In many ways, physical touch is a basic human need that must be met. Individuals who are deprived of these experiences, particularly early in life, can experience detrimental effects. Fortunately, some of these effects can be mitigated once opportunities for closeness are offered. As such, our bodies and brains never fully give up on the urge for closeness, even after long durations of it being unmet. And this urge has a name – skin hunger.

Most people have felt skin hunger at some point – a driving urge for human contact and connection. This may come after a particularly stressful day at work, an argument with a friend or just a general feeling of loneliness. In times of uncertainty, distress or instability, the human need for closeness increases. And yet, for so many who are enduring the COVID-19 pandemic, closeness is the exact thing that they are being deprived of. Even when we are lucky enough to still have access to our families, or perhaps a small group of close friends, our emotional needs are high. Physiologically, psychologically, we need more hugs.

The good news is, there are things that you can do to meet this need:

  • Consciously make an effort to hug those you can, and do it more often than typical.
  • Snuggle up with your dog, your cat or other pet of choice.
  • For those who live alone and do not have pets, a weighted blanket, warm bath or hugging a pillow can simulate the effects of human touch.
  • Maintain social connection through video chat, phone calls and socially distanced visits. Interpersonal contact without hugging is better than no contact.
  • Be careful to not accidentally over-associate hugs or touch with danger. Coronavirus will eventually be managed, but training our children to fear closeness could have enduring, negative effects. Choose words wisely, teaching pragmatic, unemotional caution, not fear.

 

About the Author:

Dr. Angela Currie is a pediatric neuropsychologist at NESCA. She conducts neuropsychological and psychological evaluations out of our Londonderry, NH office. She specializes in the evaluation of anxious children and teens, working to tease apart the various factors lending to their stress, such as underlying learning, attentional, or emotional challenges. She particularly enjoys working with the seemingly “unmotivated” child, as well as children who have “flown under the radar” for years due to their desire to succeed.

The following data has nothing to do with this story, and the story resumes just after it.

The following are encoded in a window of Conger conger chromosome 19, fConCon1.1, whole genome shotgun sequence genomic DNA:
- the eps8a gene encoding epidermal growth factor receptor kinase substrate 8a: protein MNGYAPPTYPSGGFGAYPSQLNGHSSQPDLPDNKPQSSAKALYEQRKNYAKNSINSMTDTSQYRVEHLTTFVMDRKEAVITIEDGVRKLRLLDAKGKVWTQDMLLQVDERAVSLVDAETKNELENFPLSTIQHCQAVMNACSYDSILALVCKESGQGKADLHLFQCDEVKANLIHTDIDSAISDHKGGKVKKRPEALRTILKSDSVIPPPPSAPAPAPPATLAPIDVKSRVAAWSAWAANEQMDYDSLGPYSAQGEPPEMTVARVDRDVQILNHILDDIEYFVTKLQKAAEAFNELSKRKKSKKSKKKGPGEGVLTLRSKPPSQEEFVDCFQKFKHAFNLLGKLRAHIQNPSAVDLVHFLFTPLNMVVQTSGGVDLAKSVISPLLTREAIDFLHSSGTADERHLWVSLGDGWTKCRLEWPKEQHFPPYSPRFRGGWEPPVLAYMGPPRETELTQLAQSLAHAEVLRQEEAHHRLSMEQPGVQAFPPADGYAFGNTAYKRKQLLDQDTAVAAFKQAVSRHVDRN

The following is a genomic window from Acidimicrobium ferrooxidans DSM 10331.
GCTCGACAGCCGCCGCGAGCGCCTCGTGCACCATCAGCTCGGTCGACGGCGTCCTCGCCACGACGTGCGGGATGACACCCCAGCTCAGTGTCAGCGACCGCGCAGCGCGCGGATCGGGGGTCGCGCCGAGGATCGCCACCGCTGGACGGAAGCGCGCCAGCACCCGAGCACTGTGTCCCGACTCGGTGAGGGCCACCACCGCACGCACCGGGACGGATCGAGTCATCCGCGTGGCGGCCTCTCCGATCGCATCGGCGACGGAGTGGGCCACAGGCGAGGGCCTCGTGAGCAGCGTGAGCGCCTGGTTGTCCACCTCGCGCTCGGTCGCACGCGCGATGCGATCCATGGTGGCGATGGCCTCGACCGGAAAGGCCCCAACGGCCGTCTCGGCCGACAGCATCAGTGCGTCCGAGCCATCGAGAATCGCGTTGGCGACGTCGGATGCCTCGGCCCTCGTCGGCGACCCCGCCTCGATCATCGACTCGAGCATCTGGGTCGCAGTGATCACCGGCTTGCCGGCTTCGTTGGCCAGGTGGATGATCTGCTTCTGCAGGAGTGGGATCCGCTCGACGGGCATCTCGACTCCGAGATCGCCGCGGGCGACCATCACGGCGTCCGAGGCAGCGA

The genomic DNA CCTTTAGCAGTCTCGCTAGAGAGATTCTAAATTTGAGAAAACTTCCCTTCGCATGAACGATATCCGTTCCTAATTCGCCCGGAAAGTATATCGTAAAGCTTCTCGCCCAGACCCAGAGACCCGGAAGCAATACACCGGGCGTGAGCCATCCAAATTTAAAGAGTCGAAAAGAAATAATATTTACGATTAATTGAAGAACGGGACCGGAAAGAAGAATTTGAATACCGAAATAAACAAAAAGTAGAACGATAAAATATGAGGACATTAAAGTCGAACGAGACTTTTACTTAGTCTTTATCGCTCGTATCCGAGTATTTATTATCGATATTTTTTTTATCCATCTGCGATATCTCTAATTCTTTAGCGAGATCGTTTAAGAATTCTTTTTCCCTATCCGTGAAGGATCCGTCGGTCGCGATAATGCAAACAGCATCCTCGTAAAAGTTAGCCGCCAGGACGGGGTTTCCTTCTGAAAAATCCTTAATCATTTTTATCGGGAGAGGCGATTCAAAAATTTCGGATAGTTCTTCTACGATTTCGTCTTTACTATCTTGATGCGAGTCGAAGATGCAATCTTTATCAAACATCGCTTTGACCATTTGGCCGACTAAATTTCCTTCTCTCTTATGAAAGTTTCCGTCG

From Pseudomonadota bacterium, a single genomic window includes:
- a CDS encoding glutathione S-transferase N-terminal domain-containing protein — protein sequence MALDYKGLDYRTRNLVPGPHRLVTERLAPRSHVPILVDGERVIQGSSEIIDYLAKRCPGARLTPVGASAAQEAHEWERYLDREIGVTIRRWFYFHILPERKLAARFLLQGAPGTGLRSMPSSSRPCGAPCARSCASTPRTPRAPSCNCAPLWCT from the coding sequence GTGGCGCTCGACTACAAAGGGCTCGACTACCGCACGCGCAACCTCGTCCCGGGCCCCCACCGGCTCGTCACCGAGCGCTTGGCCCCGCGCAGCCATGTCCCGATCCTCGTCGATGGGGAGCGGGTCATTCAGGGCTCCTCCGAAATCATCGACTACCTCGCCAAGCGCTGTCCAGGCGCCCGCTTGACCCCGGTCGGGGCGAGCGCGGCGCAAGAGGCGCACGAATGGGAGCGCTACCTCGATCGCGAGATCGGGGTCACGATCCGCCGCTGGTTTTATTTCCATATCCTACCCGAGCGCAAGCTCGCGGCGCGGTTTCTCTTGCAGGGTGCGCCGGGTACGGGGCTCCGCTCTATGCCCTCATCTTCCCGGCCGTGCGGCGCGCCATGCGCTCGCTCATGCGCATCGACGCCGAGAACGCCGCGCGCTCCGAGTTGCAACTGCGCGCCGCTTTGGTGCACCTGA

To book an evaluation with Dr. Currie or one of our many other expert neuropsychologists, complete NESCA’s online intake form. Indicate whether you are seeking an “evaluation” or “consultation” and your preferred clinician in the referral line.

 

Neuropsychology & Education Services for Children & Adolescents (NESCA) is a pediatric neuropsychology practice and integrative treatment center with offices in Londonderry, NH, Plainville, MA, and Newton, MA serving clients from preschool through young adulthood and their families. For more information, please email info@nesca-newton.com or call (603) 818-8526.

Preparing our Kids to Reenter the Community

By | NESCA Notes 2020

By: Erin Gibbons, Ph.D.
Pediatric Neuropsychologist, NESCA

For many children, new experiences are frightening and anxiety-provoking. Children thrive on routine and predictability; when these get interrupted, it can be hard for them to understand what is happening. As we all know, the last few months have been fraught with unpredictability and change. Now, we are starting to go back to work, eat at restaurants and visit retail stores. As adults, we might have mixed feelings about this – relief to get out of the house but also fear about the ongoing pandemic. For our children, we are expecting them to reenter their communities with a new set of “rules” after months of being in the safety of their homes. This is going to be a difficult process, especially for children with special needs.

So how do we prepare children for all of the new experiences they are about to face?

One method that has been found to be effective is the use of Social Stories™. Social Stories were first developed in 1990 by Carol Gray, a special education teacher. In essence, Social Stories are used to explain situations and experiences to children at a developmentally appropriate level using pictures and simple text. In order to create materials that are considered a true Social Story, there are a set of criteria that must be used. More information can be found here: https://carolgraysocialstories.com/social-stories/what-is-it/.

While special educators or therapists are expected to use this high standard in their work, it is also relatively easy for parents to create modified versions of these stories to use at home. I was inspired by one of my clients recently who made a story for her son with Down syndrome to prepare him for the neuropsychological evaluation. During her parent intake, she took pictures of me and the office setting. At home, she created a short book that started with a picture of her son, a picture of their car, a picture of my office, a picture of me and so on. On each page, she wrote a simple sentence: